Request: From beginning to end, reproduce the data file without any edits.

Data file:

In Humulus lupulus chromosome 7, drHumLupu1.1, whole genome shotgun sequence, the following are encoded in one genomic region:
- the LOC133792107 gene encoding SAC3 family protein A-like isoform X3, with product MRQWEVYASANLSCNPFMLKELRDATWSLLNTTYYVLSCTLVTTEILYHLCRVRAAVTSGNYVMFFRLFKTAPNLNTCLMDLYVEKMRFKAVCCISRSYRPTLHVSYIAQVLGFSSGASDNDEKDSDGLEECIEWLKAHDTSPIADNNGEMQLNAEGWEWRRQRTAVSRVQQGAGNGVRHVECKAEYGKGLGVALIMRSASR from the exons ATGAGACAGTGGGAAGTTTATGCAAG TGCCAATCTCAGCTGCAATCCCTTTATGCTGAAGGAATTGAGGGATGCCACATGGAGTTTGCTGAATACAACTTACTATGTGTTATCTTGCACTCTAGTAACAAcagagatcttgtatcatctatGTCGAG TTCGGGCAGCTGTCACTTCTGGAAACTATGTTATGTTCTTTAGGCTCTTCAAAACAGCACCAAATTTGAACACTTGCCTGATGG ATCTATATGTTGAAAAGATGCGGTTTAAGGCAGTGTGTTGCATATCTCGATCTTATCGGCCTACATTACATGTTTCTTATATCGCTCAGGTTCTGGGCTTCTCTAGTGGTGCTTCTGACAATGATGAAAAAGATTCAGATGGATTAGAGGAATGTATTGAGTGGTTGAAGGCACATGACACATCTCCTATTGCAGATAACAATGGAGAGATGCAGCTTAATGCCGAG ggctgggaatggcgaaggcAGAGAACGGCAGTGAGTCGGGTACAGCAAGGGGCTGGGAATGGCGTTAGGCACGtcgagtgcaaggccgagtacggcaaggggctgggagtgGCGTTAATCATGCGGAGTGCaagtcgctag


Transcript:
In Humulus lupulus chromosome 7, drHumLupu1.1, whole genome shotgun sequence, the following are encoded in one genomic region:
- the LOC133792107 gene encoding SAC3 family protein A-like isoform X3, with product MRQWEVYASANLSCNPFMLKELRDATWSLLNTTYYVLSCTLVTTEILYHLCRVRAAVTSGNYVMFFRLFKTAPNLNTCLMDLYVEKMRFKAVCCISRSYRPTLHVSYIAQVLGFSSGASDNDEKDSDGLEECIEWLKAHDTSPIADNNGEMQLNAEGWEWRRQRTAVSRVQQGAGNGVRHVECKAEYGKGLGVALIMRSASR from the exons ATGAGACAGTGGGAAGTTTATGCAAG TGCCAATCTCAGCTGCAATCCCTTTATGCTGAAGGAATTGAGGGATGCCACATGGAGTTTGCTGAATACAACTTACTATGTGTTATCTTGCACTCTAGTAACAAcagagatcttgtatcatctatGTCGAG TTCGGGCAGCTGTCACTTCTGGAAACTATGTTATGTTCTTTAGGCTCTTCAAAACAGCACCAAATTTGAACACTTGCCTGATGG ATCTATATGTTGAAAAGATGCGGTTTAAGGCAGTGTGTTGCATATCTCGATCTTATCGGCCTACATTACATGTTTCTTATATCGCTCAGGTTCTGGGCTTCTCTAGTGGTGCTTCTGACAATGATGAAAAAGATTCAGATGGATTAGAGGAATGTATTGAGTGGTTGAAGGCACATGACACATCTCCTATTGCAGATAACAATGGAGAGATGCAGCTTAATGCCGAG ggctgggaatggcgaaggcAGAGAACGGCAGTGAGTCGGGTACAGCAAGGGGCTGGGAATGGCGTTAGGCACGtcgagtgcaaggccgagtacggcaaggggctgggagtgGCGTTAATCATGCGGAGTGCaagtcgctag